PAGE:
Criminal Law Reform issue image

David v. Missouri

Location: Missouri
Last Update: February 27, 2020

What's at Stake

As of January 2020, over 4,600 individuals, roughly 600 of whom are currently in pretrial detention, were on the waiting list for an attorney in the State of Missouri. These individuals have been charged with crimes and have already qualified for a court-appointed attorney but are being forced to wait for an indeterminate amount of time for one to become available due to an overburdened indigent defense system. As a result, a criminal defendant will likely wait months, or sometimes even years, before they are assigned an attorney.

Along with the ACLU of Missouri, Roderick & Solange MacArthur Justice Center, and Orrick, Herrington & Sutcliffe, we have filed a class action lawsuit and preliminary injunction to end Missouri’s unconstitutional use of public defender “waiting lists.

The lawsuit details the devastating impacts of attorney waitlists on those who have been charged with crimes and left to fend for themselves and urges the court to order the state of Missouri to immediately stop the practice and either immediately appoint counsel or drop any charges pending against defendants who have not been provided with an attorney to defend them.

Despite being denied an attorney, individuals are still expected to navigate the court system while they wait for a lawyer. After being placed on the waiting list, individuals receive no access to an attorney during critical stages of the criminal legal process, including at arraignment, where bond is often determined with input from the prosecution, but without advocacy from defense counsel. As such, indigent defendants placed on waiting lists are often forced to remain in jail simply because they are unable to advocate effectively for a reduction in their bond amount or release on their own recognizance.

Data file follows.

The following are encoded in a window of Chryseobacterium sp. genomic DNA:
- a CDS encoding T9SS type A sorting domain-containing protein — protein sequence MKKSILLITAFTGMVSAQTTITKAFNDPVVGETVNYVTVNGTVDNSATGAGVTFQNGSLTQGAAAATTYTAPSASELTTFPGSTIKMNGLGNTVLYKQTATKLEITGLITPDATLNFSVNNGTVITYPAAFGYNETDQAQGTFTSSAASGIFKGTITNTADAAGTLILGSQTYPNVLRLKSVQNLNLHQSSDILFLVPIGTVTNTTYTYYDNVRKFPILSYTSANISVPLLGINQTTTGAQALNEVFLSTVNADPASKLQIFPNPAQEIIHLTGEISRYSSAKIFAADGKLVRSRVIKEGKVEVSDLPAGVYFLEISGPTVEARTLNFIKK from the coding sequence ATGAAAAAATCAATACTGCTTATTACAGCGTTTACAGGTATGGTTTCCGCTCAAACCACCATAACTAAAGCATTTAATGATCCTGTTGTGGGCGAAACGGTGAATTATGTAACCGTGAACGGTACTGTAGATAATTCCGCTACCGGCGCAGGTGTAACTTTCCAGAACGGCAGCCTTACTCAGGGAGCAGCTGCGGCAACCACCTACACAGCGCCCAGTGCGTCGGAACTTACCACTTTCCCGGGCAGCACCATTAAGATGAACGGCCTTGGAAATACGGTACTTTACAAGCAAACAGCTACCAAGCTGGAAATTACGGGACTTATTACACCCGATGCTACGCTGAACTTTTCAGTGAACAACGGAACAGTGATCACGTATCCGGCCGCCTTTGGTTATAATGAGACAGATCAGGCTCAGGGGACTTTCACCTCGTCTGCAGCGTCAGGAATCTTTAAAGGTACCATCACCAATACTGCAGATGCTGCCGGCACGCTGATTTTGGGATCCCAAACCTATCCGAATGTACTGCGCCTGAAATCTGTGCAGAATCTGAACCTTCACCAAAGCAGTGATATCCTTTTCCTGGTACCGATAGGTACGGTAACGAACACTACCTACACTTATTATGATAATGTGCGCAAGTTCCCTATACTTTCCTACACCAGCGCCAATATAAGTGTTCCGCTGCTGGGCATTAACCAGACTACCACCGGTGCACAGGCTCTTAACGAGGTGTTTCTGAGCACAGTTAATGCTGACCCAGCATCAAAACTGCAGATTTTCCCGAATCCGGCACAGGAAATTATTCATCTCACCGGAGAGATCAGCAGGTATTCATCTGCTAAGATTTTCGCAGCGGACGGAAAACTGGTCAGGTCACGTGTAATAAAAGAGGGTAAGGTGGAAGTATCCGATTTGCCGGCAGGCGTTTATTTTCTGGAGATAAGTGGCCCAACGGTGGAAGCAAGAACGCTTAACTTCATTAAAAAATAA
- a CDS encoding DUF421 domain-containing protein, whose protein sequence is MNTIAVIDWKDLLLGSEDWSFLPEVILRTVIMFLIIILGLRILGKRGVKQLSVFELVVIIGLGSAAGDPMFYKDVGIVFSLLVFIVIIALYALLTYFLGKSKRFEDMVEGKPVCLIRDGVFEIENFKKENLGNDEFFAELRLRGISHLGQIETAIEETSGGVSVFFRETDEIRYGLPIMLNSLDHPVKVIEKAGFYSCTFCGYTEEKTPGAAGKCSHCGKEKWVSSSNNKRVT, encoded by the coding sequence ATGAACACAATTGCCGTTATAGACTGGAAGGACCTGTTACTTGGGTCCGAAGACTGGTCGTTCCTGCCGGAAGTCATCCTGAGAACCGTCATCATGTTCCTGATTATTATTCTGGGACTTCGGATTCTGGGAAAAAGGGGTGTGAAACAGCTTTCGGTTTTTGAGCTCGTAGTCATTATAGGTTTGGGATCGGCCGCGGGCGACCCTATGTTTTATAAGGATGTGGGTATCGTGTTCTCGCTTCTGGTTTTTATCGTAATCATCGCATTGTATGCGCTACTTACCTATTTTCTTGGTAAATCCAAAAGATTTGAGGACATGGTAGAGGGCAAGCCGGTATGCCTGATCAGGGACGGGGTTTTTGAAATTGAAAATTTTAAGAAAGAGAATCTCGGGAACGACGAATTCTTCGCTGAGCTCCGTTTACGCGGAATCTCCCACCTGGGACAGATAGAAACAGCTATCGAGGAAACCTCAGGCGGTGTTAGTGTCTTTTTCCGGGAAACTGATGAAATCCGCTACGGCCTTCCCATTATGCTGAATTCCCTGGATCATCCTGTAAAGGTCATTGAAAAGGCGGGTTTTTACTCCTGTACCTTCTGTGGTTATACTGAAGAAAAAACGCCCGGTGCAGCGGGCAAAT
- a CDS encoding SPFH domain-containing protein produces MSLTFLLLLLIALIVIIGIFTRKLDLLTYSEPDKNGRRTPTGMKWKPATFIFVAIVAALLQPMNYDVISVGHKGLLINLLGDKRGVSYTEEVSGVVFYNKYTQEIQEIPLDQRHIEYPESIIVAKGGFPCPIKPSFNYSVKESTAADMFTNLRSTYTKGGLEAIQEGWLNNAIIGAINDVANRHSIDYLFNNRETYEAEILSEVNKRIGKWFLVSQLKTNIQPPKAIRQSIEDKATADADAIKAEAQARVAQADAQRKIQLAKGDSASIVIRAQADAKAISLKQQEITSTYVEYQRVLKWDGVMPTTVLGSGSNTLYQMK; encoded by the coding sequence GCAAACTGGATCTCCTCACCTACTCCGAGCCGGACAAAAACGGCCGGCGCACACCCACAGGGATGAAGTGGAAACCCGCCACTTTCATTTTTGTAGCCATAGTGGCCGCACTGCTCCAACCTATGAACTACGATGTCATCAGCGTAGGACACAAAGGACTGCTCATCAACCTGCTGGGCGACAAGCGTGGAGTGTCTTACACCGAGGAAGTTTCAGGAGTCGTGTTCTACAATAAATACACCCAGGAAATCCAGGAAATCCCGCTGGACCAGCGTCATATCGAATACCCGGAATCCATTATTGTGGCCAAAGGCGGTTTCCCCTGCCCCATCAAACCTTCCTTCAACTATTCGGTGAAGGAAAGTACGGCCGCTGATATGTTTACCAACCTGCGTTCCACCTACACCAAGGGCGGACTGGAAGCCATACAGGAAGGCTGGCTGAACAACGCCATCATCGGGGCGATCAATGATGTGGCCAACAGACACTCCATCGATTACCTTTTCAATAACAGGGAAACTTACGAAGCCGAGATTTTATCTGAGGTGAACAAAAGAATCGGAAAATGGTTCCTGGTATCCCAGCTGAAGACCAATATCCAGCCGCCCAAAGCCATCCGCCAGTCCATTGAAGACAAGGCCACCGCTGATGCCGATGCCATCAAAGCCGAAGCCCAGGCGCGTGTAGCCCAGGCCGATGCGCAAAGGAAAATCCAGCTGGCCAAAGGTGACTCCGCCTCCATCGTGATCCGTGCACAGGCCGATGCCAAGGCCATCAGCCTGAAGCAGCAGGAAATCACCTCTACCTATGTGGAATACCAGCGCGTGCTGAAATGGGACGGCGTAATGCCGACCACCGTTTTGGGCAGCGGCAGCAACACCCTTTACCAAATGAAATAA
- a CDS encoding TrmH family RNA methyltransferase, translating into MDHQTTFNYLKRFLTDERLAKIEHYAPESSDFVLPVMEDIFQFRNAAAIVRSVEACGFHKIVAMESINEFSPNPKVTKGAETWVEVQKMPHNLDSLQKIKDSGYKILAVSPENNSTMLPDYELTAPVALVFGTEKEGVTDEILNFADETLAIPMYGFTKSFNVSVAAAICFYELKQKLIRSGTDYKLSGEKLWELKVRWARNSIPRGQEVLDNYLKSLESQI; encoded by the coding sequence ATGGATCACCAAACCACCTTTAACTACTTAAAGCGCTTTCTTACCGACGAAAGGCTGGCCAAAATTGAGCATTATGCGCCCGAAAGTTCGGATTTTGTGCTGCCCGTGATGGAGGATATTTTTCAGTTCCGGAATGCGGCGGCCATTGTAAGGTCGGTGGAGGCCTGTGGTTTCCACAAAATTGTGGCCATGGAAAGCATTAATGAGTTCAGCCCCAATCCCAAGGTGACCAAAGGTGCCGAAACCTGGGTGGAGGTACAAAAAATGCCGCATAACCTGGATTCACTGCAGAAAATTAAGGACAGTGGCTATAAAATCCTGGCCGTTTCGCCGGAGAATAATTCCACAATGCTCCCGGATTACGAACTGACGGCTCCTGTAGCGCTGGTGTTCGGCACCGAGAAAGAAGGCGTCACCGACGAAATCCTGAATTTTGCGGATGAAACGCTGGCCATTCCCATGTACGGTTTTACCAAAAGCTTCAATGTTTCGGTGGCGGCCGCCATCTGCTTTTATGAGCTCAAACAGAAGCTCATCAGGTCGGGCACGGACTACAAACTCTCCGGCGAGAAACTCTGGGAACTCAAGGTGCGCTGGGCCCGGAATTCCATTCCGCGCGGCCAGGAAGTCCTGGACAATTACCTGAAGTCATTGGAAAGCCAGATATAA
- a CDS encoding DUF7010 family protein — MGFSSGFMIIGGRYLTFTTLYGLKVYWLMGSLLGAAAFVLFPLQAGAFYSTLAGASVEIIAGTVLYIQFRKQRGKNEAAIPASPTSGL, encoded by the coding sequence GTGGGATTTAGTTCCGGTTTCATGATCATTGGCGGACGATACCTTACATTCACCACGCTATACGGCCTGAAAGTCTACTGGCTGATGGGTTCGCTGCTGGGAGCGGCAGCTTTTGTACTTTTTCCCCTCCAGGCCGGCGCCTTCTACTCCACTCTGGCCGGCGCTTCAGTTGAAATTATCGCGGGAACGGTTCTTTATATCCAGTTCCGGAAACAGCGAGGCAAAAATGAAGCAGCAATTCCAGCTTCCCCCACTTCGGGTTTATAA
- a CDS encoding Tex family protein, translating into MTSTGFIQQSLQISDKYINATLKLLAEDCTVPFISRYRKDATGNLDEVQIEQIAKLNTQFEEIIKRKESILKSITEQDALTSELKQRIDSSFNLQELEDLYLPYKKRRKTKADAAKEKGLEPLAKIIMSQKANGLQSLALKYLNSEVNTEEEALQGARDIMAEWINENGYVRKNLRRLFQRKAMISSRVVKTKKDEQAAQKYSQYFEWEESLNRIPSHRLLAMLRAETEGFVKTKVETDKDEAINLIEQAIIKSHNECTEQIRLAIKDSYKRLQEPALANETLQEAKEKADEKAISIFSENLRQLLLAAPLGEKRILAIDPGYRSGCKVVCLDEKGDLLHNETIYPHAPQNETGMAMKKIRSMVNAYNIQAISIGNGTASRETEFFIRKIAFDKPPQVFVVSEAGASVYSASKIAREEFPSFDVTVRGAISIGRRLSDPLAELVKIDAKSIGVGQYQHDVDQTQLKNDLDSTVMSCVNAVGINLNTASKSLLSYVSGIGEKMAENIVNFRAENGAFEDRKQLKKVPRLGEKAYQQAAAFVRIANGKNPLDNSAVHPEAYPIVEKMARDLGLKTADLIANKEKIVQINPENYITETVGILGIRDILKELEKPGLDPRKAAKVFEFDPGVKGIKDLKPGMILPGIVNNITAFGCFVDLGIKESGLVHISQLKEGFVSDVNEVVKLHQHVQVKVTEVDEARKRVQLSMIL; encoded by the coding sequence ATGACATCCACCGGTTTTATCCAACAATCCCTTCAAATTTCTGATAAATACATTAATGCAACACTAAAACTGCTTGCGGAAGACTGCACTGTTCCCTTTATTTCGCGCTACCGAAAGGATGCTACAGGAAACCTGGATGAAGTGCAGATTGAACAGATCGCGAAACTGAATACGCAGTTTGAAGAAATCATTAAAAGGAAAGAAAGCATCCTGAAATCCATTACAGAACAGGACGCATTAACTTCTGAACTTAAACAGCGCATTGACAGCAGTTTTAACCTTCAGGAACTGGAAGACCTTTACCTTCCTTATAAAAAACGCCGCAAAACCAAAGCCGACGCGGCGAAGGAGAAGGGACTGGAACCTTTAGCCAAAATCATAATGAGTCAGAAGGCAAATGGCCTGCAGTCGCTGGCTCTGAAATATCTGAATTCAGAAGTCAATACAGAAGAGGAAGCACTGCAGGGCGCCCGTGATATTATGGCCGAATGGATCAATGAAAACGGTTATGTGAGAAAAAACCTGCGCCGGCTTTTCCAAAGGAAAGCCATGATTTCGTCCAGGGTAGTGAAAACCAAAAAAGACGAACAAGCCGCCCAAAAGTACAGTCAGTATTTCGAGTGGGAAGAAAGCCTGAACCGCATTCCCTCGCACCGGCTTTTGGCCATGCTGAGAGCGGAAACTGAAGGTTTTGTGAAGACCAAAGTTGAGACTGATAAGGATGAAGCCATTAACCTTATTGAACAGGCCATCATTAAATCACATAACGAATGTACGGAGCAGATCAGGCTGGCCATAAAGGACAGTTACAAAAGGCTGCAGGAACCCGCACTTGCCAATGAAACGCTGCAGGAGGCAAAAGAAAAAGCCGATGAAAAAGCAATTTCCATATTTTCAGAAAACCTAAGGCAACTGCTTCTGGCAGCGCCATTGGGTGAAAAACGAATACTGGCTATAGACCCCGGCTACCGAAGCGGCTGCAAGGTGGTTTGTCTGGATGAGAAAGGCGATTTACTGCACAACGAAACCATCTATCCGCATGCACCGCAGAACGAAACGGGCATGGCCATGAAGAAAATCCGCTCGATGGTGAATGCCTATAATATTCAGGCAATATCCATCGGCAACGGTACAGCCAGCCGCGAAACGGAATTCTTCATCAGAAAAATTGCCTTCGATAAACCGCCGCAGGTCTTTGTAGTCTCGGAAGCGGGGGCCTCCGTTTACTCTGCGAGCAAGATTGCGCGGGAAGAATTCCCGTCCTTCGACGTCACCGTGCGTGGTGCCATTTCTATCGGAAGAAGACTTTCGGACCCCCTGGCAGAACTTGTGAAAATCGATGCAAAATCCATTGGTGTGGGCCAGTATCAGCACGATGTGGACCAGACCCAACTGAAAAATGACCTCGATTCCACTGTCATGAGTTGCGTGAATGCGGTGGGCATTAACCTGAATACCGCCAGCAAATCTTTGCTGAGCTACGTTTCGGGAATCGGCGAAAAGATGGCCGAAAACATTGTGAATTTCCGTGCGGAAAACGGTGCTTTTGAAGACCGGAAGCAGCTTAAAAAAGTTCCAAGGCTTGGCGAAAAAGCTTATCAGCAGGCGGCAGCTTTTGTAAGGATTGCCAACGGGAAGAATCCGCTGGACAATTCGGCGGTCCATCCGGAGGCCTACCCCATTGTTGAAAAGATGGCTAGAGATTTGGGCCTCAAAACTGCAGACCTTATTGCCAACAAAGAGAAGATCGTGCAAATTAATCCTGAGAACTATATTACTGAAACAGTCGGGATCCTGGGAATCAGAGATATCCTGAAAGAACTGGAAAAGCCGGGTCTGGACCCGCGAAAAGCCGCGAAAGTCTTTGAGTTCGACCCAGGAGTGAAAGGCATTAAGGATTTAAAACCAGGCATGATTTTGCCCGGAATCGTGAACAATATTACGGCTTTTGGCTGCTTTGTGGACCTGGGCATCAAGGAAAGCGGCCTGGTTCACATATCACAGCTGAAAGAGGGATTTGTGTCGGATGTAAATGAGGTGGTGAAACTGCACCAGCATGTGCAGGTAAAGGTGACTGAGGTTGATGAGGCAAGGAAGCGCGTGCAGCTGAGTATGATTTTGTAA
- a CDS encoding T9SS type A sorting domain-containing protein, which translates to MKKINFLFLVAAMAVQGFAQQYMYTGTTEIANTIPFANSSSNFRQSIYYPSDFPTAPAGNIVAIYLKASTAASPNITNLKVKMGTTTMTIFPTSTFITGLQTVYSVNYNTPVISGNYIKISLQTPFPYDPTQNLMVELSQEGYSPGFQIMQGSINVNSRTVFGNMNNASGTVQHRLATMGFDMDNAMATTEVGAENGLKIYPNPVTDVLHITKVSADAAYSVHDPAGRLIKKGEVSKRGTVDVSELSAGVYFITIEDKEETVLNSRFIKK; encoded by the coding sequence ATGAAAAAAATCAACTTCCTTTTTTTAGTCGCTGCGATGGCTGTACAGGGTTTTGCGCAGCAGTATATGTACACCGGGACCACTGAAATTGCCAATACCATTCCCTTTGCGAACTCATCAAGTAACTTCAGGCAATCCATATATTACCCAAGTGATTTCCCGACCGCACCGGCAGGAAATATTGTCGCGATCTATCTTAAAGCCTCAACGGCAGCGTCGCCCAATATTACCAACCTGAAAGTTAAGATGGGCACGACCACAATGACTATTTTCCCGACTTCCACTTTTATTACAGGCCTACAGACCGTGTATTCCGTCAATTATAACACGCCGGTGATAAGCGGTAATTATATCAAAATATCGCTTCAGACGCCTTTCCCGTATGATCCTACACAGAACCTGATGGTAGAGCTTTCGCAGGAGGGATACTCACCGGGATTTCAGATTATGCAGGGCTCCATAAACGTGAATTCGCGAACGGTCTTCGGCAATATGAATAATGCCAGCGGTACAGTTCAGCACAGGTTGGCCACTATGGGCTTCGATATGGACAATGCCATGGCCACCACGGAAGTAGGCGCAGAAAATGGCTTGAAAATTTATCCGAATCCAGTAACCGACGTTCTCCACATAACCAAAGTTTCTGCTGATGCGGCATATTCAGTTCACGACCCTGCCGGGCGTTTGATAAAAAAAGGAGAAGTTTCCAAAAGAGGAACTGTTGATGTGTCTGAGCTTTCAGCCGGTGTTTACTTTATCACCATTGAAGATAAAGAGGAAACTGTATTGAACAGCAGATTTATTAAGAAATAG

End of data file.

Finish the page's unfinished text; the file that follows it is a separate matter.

Individuals placed on waiting lists are severely impacted outside of the courtroom as well. Those who must wait in pretrial detention do so without the opportunity to communicate with counsel or build a defense. They often lose their jobs, their housing, any financial stability they may have had, and regular contact with their families. While this is happening, potentially helpful evidence gets destroyed, lost, or eroded. Key witnesses disappear or their memories fade, making it nearly impossible for individuals to develop an effective defense to the charges against them. Indigent defendants in Missouri—and across the country—are entitled to the same timely and vigorous representation that the state constitution guarantees to anyone charged with a crime. So, we are asking the court to send a clear message to the MSPD and criminal court judges across the state that the use of waiting lists for legal representation violates the fundamental rights of indigent defendants and will not be tolerated.

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